Secretary Condoleezza Rice uses the occasion of Israel's 60th birthday to call for renewed commitment to Israeli-Palestinian peace efforts.
She stresses the need to isolate Hamas and other terrorist groups while urging Arab nations to embrace the Road Map for peace.
Dr. Condoleezza Rice became Secretary of State on January 26, 2005. Prior to this, she was the assistant to the president for National Security Affairs, commonly referred to as the National Security Advisor, since January, 2001.
In June 1999, she completed a six-year tenure as Stanford University's Provost, during which she was the institution's chief budget and academic officer. As provost, she was responsible for a $1.5 billion annual budget and the academic program involving 1,400 faculty members and 14,000 students.
As professor of political science, Dr. Rice has been on the Stanford faculty since 1981 and has won two of the highest teaching honors -- the 1984 Walter J. Gores Award for Excellence in Teaching and the 1993 School of Humanities and Sciences Dean's Award for Distinguished Teaching.
At Stanford, she has been a member of the Center for International Security and Arms Control, a senior fellow of the Institute for International Studies, and a fellow (by courtesy) of the Hoover Institution. Her books include Germany Unified and Europe Transformed (1995) with Philip Zelikow, The Gorbachev Era (1986) with Alexander Dallin, and Uncertain Allegiance: The Soviet Union and the Czechoslovak Army (1984).
From 1989 through March 1991, the period of German reunification and the final days of the Soviet Union, she served in the Bush Administration as director and then senior director of Soviet and East European Affairs in the National Security Council and as a special assistant to the president for National Security Affairs.
In 1986, while an international affairs fellow of the Council on Foreign Relations, she served as special assistant to the director of the Joint Chiefs of Staff. In 1997, she served on the Federal Advisory Committee on Gender-Integrated Training in the Military.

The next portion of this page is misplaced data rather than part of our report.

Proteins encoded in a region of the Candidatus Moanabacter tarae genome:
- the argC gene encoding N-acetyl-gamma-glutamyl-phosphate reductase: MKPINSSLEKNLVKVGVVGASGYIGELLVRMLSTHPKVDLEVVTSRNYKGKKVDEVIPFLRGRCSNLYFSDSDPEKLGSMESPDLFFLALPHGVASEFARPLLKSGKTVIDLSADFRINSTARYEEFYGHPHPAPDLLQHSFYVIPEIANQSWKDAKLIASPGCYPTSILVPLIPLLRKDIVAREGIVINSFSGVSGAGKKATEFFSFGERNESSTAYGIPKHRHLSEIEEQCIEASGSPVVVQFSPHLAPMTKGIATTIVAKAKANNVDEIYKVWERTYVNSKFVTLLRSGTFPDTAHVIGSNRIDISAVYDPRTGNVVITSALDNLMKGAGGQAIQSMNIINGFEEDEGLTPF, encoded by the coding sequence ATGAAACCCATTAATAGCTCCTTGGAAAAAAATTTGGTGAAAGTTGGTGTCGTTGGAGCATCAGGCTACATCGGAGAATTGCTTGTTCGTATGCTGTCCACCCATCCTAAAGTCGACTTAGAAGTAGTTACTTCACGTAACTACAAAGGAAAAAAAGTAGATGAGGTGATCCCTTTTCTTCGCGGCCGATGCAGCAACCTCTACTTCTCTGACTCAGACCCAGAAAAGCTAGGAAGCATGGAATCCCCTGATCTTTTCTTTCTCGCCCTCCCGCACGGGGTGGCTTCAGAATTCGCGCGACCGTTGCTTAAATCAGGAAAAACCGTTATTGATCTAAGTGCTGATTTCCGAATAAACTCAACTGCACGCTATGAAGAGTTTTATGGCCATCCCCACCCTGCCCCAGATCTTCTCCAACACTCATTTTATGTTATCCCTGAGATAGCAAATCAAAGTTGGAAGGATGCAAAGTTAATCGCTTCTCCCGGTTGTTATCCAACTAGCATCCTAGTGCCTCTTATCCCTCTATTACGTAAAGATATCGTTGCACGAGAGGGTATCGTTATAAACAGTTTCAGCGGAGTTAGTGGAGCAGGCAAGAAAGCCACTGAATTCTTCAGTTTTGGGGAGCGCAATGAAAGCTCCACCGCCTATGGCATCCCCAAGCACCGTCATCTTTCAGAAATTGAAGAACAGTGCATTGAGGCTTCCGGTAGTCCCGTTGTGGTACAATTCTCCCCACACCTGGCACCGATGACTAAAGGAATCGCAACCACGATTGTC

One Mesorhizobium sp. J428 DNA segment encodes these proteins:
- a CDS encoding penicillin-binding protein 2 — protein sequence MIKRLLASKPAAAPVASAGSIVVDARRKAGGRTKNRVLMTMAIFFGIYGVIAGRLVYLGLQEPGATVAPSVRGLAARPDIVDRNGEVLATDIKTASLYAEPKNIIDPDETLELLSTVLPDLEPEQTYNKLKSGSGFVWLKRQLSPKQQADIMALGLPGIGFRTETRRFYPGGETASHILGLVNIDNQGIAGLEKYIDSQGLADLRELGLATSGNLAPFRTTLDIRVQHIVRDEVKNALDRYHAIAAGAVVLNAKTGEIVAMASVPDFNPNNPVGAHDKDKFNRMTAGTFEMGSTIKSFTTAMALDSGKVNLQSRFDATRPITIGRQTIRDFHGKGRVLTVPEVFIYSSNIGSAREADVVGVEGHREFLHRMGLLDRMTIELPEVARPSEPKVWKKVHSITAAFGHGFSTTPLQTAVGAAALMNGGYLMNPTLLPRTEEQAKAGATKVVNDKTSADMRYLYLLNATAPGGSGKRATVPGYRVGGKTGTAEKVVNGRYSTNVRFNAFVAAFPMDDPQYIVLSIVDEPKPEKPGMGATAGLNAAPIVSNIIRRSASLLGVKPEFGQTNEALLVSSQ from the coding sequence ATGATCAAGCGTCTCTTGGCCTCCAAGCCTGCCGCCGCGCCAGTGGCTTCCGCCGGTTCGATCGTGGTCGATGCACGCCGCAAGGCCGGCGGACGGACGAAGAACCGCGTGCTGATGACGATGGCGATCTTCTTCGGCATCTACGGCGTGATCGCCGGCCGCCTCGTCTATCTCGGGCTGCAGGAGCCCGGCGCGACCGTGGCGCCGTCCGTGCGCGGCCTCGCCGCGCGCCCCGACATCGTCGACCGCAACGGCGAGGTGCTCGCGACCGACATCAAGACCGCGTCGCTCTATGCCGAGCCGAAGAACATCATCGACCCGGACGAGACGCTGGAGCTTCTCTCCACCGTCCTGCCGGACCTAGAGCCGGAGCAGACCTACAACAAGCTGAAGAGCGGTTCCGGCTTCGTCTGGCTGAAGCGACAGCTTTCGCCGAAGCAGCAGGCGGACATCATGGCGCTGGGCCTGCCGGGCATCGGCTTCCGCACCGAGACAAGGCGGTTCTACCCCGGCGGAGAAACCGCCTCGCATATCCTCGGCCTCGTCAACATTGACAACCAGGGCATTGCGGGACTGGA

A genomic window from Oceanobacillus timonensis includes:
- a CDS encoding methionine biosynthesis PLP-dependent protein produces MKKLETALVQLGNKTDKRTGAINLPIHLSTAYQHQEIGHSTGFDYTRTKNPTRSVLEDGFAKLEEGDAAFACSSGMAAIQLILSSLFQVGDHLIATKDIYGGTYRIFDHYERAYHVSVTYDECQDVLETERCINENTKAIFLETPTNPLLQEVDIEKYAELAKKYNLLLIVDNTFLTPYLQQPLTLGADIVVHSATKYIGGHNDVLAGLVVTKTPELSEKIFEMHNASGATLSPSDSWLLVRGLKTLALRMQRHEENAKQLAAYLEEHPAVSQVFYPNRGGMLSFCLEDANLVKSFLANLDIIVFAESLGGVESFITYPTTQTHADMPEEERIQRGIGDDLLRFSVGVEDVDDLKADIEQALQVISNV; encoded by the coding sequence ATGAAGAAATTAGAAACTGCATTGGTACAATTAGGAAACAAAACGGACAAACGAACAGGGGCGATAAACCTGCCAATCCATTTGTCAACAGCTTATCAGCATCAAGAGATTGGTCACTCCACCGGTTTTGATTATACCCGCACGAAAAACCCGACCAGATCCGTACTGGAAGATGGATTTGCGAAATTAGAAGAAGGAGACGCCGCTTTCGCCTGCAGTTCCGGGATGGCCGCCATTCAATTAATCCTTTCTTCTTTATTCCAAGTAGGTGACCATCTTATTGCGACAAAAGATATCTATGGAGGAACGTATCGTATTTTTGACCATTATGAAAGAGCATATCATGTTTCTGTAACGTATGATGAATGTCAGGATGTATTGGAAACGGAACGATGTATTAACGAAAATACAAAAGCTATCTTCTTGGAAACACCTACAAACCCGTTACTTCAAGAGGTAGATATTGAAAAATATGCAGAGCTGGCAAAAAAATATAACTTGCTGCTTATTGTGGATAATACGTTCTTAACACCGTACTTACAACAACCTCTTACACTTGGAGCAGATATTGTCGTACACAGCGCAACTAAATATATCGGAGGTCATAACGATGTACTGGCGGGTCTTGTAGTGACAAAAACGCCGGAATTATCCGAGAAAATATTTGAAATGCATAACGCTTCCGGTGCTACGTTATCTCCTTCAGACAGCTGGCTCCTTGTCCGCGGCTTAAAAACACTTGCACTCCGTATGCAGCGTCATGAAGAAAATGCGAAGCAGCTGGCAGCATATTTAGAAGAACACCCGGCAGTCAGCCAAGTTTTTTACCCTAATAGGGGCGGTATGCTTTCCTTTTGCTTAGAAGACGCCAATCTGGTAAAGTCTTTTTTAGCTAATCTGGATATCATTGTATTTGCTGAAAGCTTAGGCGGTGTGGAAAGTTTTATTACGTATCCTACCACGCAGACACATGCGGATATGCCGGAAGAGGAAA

Rice was a member of the boards of directors for the Chevron Corporation, the Charles Schwab Corporation, the William and Flora Hewlett Foundation, the University of Notre Dame, the International Advisory Council of J.P. Morgan, and the San Francisco Symphony Board of Governors.
She was a founding board member of the Center for a New Generation, an educational support fund for schools in East Palo Alto and East Menlo Park, California and was Vice President of the Boys and Girls Club of the Peninsula.
In addition, her past board service has encompassed such organizations as Transamerica Corporation, Hewlett Packard, the Carnegie Corporation, Carnegie Endowment for International Peace, The Rand Corporation, the National Council for Soviet and East European Studies, the Mid-Peninsula Urban Coalition and KQED, public broadcasting for San Francisco.
Born November 14, 1954 in Birmingham, Alabama, Rice earned her bachelor's degree in political science, cum laude and Phi Beta Kappa, from the University of Denver in 1974, her master's from the University of Notre Dame in 1975, and her PhD from the Graduate School of International Studies at the University of Denver in 1981.
Rice is a fellow of the American Academy of Arts and Sciences and has been awarded honorary doctorates from Morehouse College in 1991, the University of Alabama in 1994, the University of Notre Dame in 1995, the National Defense University in 2002, the Mississippi College School of Law in 2003, the University of Louisville and Michigan State University in 2004. She resides in Washington, D.C.
Richard Sideman, Chairman of Sideman & Bancroft, concentrates his practice on the full spectrum of federal tax issues, including tax planning and tax controversies involving both civil and criminal claims. With almost 40 years' experience in handling tax controversies, Mr. Sideman works closely with clients to identify Internal Revenue Service (IRS) and related tax compliance issues before they occur.
For twelve years before founding Sideman & Bancroft LLP, Mr. Sideman served as a trial attorney in the Department of Justice Tax Division and as an Assistant United States Attorney in the Tax Division for the Northern District of California. In these posts, he represented the IRS and the Department of Justice in civil and criminal matters relating to federal taxation in the Federal District Courts and the Superior Courts of the State of California.
Mr. Sideman helped found the Close Up Foundation, a nonprofit organization dedicated to citizenship education for young students. Mr. Sideman recently retired as the Foundation’s chairman after serving over 25 years. He also served for a number of years on the Board of Clausen House, an organization dedicated to providing independent and assisted living opportunities for developmentally disabled people.
Currently Mr. Sideman serves as President of the American Jewish Committee, an organization dedicated to advancing democracy, pluralism, and mutual understanding.